So there I was, perusing my newly acquired art book from the Metropolitan Museum, when I came across a startling image that seemed totally out of keeping with the book’s general content. But let’s back up for a minute – or several minutes.
The making of portrait miniatures was one area of art in which women were able, as it were, to make their mark early in the world of art history. One of the first was the Venetian painter Rosalba Carriera (1673-1757).
From the essay “The Revealed and the Concealed,” by John Updike:
The painting of miniature portraits, to be kept in lockets and leather cases, had become, in the decades before the daguerreotype n the 1840s, a thriving artistic industry, and one of the few in which women could succeed. The delicacy of the work–laying fine strokes or stipples of transparent watercolor upon small squares or ovals of ivory–was thought especially suited for feminine talents.
And this brings us to Sarah Goodridge. Born in Templeton, Massachusetts in 1788, Goodridge showed artistic ability early and was encouraged by her parents to develop her talent. At that time, however, educational opportunities for women were severely limited. She took instruction where and when she could, and was to a large degree self-taught. Here is some of her work:
Sarah Goodridge painted several likenesses of Daniel Webster. They were friends – possibly more than friends. In 1828, shortly after the death of his wife Grace, Goodridge sent him a miniature that was – well, rather unique, at least for the times and the country in which they were living.
Visitors to the Metropolitan Museum of Art’s display of American portrait miniatures from the Manney Collection in the winter of 1990-1991 were startled to encounter, amid the staid Victorian visages in their tight bonnets and stocks, these luminous bare breasts. Beautifully palpable and framed by a continuous swathe of gauze, they float ownerless and glow like ghosts, or angels, in some transcendental realm whose dark atmosphere lurks in the corners.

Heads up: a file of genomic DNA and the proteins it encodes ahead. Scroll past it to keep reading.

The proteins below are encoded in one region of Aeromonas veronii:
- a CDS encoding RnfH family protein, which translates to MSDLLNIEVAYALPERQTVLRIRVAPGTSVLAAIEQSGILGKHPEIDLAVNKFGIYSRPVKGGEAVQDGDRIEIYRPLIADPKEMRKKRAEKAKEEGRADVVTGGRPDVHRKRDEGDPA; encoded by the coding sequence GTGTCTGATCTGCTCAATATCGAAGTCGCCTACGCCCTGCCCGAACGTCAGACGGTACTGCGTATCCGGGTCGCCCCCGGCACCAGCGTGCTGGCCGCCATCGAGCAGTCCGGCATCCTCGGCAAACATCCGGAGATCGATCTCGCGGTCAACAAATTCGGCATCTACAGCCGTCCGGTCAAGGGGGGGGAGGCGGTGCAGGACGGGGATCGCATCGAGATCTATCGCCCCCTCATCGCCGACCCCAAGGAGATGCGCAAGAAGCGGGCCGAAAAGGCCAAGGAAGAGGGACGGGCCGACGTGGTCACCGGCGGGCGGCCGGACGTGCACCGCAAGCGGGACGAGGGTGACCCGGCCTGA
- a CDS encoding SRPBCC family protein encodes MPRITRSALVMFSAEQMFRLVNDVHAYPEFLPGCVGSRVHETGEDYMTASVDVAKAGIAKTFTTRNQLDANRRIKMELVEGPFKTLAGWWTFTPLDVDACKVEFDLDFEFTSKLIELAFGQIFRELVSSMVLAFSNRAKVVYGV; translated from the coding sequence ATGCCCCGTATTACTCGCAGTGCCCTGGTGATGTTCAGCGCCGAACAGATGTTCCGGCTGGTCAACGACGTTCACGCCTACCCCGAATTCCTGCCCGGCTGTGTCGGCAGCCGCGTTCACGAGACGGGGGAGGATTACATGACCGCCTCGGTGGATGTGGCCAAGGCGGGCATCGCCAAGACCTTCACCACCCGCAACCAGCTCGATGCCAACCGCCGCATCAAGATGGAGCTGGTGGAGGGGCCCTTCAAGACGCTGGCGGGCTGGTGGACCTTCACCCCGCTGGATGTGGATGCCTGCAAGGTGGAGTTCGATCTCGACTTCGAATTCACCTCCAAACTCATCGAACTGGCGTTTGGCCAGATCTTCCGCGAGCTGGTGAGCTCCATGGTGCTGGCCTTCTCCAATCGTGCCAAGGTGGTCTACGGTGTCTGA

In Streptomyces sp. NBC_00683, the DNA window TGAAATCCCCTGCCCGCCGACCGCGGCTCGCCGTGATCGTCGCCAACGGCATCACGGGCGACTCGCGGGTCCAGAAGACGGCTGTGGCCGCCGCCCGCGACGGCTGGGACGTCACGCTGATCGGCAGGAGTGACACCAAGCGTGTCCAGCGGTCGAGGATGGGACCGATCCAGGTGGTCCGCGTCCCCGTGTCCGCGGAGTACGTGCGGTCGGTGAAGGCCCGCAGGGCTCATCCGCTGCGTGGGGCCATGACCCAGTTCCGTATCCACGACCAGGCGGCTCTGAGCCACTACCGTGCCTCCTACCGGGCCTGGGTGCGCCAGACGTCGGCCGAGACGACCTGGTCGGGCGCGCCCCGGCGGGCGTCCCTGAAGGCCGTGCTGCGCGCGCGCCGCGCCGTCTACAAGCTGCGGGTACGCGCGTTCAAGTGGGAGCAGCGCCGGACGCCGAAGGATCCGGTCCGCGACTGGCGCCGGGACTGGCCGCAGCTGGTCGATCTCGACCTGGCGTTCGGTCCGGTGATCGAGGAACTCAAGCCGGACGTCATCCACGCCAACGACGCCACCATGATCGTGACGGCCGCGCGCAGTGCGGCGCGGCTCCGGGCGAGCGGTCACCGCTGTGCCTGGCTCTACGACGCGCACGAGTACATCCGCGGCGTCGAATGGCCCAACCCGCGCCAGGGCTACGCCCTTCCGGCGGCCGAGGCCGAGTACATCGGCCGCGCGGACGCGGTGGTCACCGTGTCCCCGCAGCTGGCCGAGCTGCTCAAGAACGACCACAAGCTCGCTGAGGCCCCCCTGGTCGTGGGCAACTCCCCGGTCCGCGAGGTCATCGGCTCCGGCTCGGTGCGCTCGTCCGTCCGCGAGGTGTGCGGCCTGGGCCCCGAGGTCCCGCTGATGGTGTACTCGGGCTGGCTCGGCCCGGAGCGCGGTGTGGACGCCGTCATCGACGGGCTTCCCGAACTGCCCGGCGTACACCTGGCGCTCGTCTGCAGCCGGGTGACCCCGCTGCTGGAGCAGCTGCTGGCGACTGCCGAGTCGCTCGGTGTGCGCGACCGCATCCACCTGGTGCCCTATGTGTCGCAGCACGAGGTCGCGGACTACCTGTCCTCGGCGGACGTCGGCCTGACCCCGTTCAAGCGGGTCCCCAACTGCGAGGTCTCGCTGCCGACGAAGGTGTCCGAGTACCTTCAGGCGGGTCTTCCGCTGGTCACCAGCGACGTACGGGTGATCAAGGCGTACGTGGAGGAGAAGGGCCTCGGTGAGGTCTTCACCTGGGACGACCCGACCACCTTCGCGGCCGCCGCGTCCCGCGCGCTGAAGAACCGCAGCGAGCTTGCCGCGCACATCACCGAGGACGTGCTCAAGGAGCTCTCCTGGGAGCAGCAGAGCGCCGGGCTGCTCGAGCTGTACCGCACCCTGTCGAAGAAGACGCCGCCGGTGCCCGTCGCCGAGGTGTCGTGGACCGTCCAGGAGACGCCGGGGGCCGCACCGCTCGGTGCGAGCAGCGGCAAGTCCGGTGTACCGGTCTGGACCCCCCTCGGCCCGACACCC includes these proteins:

There is a certain confrontations; severity about the precisely frontal presentation. The exquisitely tinted and shaded white skin and lipoid softness have the symmetry of armor. And a suggestion of challenge balances that of invitation. Do we imagine plea, a silent chastisement, emanating from these so vivid but ethereally disembodied breasts?
This daring and unprecedented work of art is called Beauty Revealed.
In his magisterial biography of Daniel Webster, Robert V Remini informs us that “…Daniel Webster was a passionate, romantic man all his life, however much he hid his feelings from public view.”
He needed female society and contact, and in this period of bereavement he appears to have developed a strong emotional bond with Sarah Goodridge….
If Goodridge was cherishing hopes of a marriage proposal, she was doomed to disappointment. No matter how intense their relationship may have been, Webster needed to marry money. Goodridge, living by her wits and her talent, was comfortable but not wealthy. Webster proceeded to wed Catherine LeRoy, a New York merchant’s daughter, in 1829.
As for Sarah Goodridge, she remained single for the rest of her life. Following Webster’s death, Beauty Revealed remained in the possession of his heirs and descendants, along with the artist’s easel and paintbox. (The family maintained that Sarah Goodridge had been Daniel Webster’s fiancée.) The painting was eventually given to Christie’s to be auctioned, purchased by a gallery, and acquired from thence by collectors Gloria and Richard Manney. The Manneys utlimately donated their collection to the Metropolitan Museum of Art.
As to Sarah Goodridge’s intent on gifting Daniel Webster with Beauty Revealed, Updike has a pretty good idea of what it was:
Come to us and we will comfort you, the breasts of her self-portrait seem to say. We are yours for the taking, in all our ivory loveliness, with our tenderly stippled nipples.
(And who else could have said it quite this way but the inimitable, not to say irreverent, John Updike?)